Thursday, 19 July 2012

Intermittent multiway connector on Isuzu engine

One of the jobs which I'd been saving up for when we were installed at the marina was the multiway connector. This had been giving intermittent problems where either the engine starter wouldn't do anything; or the engine stop button wouldn't do anything; or the rev counter appeared stuck. In these situations physically disturbing the connector made everything work again, so it was evident that there was a faulty connection amongst the 13 wires joined here.

The connector is located on the same side as the injectors, towards the back of the engine and only a few inches from it. In the photo the cables on the right come from the engine, 11 of which end in "spade sockets" housed in a white plastic block. This block receives a matching black plastic block which contains 11 "spades", the ends of the wires going off left to the instrument panel. (Two other wires are separately joined.)

This is what it looks like when the multiway connector is separated:

I tried to clean the spades with a small file. Individual spade terminals are fairly easy to remove from the black housing by pushing a screwdiver in to release a small locking tab, but I couldn't work out how to remove the spade sockets. Any ideas? I wanted to crimp the curly gripping parts of the sockets so that they would grip the spades tighter. As it was, I merely pushed the two halves of the connector together again and hoped that it would be all right.

It seemed to work afterwards, but I expect the problem will recur.

If you do know how to release the spade sockets, or if you have any other ideas about this, please leave a comment!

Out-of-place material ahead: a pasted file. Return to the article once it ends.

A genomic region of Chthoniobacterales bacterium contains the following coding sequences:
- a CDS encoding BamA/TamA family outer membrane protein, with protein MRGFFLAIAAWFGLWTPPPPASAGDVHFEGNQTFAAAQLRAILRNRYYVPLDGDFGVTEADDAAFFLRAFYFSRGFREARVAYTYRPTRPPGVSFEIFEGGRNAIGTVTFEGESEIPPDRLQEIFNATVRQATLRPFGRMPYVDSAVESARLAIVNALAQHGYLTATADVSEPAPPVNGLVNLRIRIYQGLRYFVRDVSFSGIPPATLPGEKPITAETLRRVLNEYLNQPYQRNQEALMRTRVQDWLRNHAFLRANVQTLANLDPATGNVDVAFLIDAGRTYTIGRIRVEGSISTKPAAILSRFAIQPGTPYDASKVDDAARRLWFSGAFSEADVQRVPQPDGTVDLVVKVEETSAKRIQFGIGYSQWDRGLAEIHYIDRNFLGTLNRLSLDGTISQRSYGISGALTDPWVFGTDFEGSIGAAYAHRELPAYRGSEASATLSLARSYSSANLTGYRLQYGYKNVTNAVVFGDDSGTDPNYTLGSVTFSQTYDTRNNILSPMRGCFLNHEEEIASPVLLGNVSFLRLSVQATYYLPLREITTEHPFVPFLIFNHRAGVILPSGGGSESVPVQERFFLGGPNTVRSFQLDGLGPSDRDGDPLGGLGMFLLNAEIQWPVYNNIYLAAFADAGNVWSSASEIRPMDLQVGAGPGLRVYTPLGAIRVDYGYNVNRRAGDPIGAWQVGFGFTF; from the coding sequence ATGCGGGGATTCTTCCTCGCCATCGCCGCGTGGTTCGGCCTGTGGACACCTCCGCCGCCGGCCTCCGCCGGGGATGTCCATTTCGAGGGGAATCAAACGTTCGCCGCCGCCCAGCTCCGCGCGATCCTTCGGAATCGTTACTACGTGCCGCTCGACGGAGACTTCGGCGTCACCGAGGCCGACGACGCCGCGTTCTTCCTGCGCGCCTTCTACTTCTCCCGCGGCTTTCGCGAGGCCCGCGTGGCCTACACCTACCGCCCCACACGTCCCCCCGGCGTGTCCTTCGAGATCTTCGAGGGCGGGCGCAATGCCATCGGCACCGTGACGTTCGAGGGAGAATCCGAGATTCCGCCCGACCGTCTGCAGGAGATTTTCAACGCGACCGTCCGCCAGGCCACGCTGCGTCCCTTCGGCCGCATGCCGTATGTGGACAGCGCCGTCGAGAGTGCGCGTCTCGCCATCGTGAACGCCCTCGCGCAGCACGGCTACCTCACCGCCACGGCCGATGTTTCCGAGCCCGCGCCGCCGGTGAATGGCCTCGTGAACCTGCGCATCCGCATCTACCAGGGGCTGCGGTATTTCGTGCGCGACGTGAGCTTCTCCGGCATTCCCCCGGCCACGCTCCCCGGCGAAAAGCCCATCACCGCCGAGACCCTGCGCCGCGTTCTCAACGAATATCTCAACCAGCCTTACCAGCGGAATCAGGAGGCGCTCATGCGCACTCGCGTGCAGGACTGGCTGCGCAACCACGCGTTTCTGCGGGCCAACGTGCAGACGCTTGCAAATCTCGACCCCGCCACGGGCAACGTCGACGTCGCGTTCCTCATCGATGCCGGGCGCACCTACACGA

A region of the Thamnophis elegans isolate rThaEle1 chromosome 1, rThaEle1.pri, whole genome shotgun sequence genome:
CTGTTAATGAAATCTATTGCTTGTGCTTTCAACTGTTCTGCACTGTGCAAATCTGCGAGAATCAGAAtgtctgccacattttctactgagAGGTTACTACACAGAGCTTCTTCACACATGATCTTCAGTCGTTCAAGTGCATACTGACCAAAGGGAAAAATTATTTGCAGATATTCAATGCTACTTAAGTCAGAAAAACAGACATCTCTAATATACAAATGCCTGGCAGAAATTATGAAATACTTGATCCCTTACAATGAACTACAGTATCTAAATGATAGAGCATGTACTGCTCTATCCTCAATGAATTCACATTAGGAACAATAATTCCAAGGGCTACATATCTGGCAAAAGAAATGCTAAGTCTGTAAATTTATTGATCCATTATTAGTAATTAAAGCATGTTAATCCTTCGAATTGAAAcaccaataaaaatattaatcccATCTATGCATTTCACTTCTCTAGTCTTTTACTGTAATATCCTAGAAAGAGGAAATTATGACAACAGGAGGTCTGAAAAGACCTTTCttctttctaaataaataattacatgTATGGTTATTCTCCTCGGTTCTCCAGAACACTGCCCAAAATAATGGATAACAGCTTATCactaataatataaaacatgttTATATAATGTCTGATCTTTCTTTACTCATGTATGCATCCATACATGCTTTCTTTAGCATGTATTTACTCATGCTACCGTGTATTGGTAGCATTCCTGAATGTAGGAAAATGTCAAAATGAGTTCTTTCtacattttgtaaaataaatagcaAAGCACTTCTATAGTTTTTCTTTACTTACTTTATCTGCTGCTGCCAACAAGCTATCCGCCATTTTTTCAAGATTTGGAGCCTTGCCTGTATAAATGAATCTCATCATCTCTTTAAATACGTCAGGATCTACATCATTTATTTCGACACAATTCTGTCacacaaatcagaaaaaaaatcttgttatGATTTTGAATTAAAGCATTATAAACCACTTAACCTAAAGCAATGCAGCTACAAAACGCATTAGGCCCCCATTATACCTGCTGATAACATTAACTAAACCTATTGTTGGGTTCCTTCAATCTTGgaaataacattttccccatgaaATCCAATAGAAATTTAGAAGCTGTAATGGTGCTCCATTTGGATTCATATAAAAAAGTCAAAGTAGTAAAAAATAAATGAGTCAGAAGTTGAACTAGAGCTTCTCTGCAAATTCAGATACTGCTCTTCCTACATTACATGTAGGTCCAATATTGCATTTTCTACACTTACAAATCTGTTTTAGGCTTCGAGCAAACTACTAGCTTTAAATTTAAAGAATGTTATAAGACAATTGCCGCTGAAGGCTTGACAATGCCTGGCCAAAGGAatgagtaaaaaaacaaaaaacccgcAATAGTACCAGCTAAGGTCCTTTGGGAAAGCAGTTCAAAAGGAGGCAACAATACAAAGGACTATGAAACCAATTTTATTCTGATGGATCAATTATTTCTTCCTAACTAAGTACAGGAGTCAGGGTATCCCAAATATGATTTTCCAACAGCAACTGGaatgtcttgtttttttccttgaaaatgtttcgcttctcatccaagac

Frank Clarijs said...

This is the kind of stuff that happens with connectors of less-than-ideal metals, when the current passed through them is too low to undo the oxidation. Smaller connectors would have been better from an electric point of view, although mechanically these are better... "Gold" contacts would help of course.
I would use "contact cleaner" from a spray can. That would remove the oxidation from both sides and, depending on the type, protect you for some time. Available from electronics shops or, sometimes sold as protector against humidity in contacts, from car repair shops.

Chris said...

Same principal as the male connectors, insert a very small screwdriver in the 'notches' in the white connector.

Ideally replace all the female terminals as they get brittle. Parts from for example but you will need the proper crimping tool.

Bruce in Sanity said...

When they discussed this over on CWDF the other week, Bizzard pointed out that the whole thing is just a convenience for the engine installer. What he does when it starts giving trouble is to remake each of the connections outside the block, covering them with heat shrink.

A bit more trouble than nursing the block, but a permanent solution. Just make sure you only do one connection at a time!



Halfie said...

Frank, Chris and Bruce, many thanks for your helpful suggestions. Given that I'm not anticipating having to remove the engine very often, I think that remaking the connections by soldering each one in turn and using heatshrink will be the best long-term option. Before then, if Ally and Ben have problems, I'll get them to dose it in contact cleaner. (And the multiway connector!)